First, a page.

• The Automation HQ may not have enough expertise with the business applications and processes to build the automations on their own, leading them to be highly dependent on lines of business
  • With only a select few builders, backlogs are all but certain to build up, delivery speed will get compromised, and adjustments or fixes will get delayed
  • The HQ’s decisions on which automations get prioritized may not align with the needs of business teams

Related: Why automation governance is critical and how you can perform it

2. Federated model

Nearly opposite to the previous model, this one has Automation Factories managing the design, implementation, and maintenance of automations; the Automation Factories are also funding their respective efforts.

The Automation HQ, meanwhile, still owns security and governance, but their day-to-day focus is on enabling the Automation Factories through educational initiatives and by providing accelerators, like reusable assets (e.g. error handling framework) and automation templates.

How the federated model is structured

Pros

  • With a significant number of builders involved, any backlogs or issues related to deliver speed can be more easily avoided; moreover, your automations can be agile and easily adjust to changes in business requirements over time
  • The level of domain and technical expertise in a given Automation Factory enables it to prioritize the right set of automations and build them with minimal external intervention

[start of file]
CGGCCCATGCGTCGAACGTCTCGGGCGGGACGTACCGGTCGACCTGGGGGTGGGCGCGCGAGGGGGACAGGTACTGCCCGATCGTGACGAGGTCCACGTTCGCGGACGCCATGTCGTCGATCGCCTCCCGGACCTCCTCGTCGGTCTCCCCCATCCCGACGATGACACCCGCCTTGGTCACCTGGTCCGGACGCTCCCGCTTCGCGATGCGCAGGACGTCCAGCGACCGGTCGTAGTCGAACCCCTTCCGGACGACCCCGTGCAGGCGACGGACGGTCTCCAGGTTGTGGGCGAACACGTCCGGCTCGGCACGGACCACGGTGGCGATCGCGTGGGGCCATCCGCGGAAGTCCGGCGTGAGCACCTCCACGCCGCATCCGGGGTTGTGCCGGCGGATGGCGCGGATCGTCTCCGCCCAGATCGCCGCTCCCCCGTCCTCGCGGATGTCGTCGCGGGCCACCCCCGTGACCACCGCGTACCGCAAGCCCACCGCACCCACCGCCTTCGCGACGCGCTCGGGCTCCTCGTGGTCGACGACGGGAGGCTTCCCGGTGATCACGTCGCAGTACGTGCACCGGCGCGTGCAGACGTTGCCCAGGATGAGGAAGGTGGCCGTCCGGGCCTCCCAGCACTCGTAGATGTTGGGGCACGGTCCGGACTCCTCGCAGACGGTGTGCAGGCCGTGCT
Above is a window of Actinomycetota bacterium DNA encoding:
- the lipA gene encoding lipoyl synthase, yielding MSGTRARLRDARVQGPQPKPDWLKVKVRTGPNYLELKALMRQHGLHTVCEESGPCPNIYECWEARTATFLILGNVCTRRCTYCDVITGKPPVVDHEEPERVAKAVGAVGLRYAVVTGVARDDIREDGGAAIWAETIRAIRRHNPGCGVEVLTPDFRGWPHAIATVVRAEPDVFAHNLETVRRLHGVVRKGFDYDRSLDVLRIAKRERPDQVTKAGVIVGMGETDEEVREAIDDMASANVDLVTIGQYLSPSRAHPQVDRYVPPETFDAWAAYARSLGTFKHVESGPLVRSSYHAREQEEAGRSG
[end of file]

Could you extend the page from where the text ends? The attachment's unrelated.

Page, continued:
Cons

  • Though not necessarily a con, the governance processes will need to be kept lightweight in order to prevent bottlenecks and to ensure that the Automation HQ doesn’t need to scale alongside Automation Factories

3. Hybrid model

This model is a combination of the two above, where Automation Factories build and maintain automations under the supervision of the HQ, while the latter also owns the more complex automation projects. In terms of funding, it can be managed centrally (like the centralized model), by Automation Factories (like the federated model), or a mix of both.

How the hybrid model is structured

Pros

  • With supervision from the HQ, the automations are likely to meet the organization’s standards and best practices
  • Allows the Automation Factories to mature and get comfortable before operating more independently

Cons

  • Given that the HQ still owns certain automations and oversees those built by the Automation Factories, some degree of backlogs can arise and the speed of delivery for the automations they own may get compromised